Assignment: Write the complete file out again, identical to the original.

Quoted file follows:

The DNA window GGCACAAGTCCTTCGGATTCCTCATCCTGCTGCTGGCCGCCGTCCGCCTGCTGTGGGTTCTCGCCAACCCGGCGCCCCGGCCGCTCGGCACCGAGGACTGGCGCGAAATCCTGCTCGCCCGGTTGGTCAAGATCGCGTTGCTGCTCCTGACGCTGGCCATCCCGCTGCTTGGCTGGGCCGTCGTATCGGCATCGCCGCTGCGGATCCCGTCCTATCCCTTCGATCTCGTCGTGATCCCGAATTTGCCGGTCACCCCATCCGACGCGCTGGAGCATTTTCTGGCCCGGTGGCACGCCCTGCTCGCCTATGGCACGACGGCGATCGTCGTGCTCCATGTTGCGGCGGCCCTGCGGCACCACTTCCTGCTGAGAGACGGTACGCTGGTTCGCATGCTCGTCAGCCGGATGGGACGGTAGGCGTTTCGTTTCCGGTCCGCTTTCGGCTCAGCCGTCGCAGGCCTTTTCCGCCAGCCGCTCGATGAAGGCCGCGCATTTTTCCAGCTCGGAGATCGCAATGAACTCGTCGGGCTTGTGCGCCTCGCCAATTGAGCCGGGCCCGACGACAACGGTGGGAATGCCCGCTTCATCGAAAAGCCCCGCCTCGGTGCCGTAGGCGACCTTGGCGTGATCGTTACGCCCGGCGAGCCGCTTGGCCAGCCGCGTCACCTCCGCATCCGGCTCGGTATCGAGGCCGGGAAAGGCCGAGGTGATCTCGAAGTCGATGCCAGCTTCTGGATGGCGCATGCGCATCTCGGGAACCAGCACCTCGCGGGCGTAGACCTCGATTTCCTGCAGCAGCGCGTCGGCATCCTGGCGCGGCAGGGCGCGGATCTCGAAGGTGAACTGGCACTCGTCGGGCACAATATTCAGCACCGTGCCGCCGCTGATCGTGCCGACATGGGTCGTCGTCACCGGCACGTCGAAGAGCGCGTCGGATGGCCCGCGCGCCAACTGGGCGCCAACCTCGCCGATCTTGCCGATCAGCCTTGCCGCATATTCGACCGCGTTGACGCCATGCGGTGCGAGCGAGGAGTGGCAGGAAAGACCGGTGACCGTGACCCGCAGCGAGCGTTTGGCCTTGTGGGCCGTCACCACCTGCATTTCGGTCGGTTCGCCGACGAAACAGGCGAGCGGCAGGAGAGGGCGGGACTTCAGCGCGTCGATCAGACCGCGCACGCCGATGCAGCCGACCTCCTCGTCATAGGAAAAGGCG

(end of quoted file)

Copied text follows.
The DNA window GGCACAAGTCCTTCGGATTCCTCATCCTGCTGCTGGCCGCCGTCCGCCTGCTGTGGGTTCTCGCCAACCCGGCGCCCCGGCCGCTCGGCACCGAGGACTGGCGCGAAATCCTGCTCGCCCGGTTGGTCAAGATCGCGTTGCTGCTCCTGACGCTGGCCATCCCGCTGCTTGGCTGGGCCGTCGTATCGGCATCGCCGCTGCGGATCCCGTCCTATCCCTTCGATCTCGTCGTGATCCCGAATTTGCCGGTCACCCCATCCGACGCGCTGGAGCATTTTCTGGCCCGGTGGCACGCCCTGCTCGCCTATGGCACGACGGCGATCGTCGTGCTCCATGTTGCGGCGGCCCTGCGGCACCACTTCCTGCTGAGAGACGGTACGCTGGTTCGCATGCTCGTCAGCCGGATGGGACGGTAGGCGTTTCGTTTCCGGTCCGCTTTCGGCTCAGCCGTCGCAGGCCTTTTCCGCCAGCCGCTCGATGAAGGCCGCGCATTTTTCCAGCTCGGAGATCGCAATGAACTCGTCGGGCTTGTGCGCCTCGCCAATTGAGCCGGGCCCGACGACAACGGTGGGAATGCCCGCTTCATCGAAAAGCCCCGCCTCGGTGCCGTAGGCGACCTTGGCGTGATCGTTACGCCCGGCGAGCCGCTTGGCCAGCCGCGTCACCTCCGCATCCGGCTCGGTATCGAGGCCGGGAAAGGCCGAGGTGATCTCGAAGTCGATGCCAGCTTCTGGATGGCGCATGCGCATCTCGGGAACCAGCACCTCGCGGGCGTAGACCTCGATTTCCTGCAGCAGCGCGTCGGCATCCTGGCGCGGCAGGGCGCGGATCTCGAAGGTGAACTGGCACTCGTCGGGCACAATATTCAGCACCGTGCCGCCGCTGATCGTGCCGACATGGGTCGTCGTCACCGGCACGTCGAAGAGCGCGTCGGATGGCCCGCGCGCCAACTGGGCGCCAACCTCGCCGATCTTGCCGATCAGCCTTGCCGCATATTCGACCGCGTTGACGCCATGCGGTGCGAGCGAGGAGTGGCAGGAAAGACCGGTGACCGTGACCCGCAGCGAGCGTTTGGCCTTGTGGGCCGTCACCACCTGCATTTCGGTCGGTTCGCCGACGAAACAGGCGAGCGGCAGGAGAGGGCGGGACTTCAGCGCGTCGATCAGACCGCGCACGCCGATGCAGCCGACCTCCTCGTCATAGGAAAAGGCG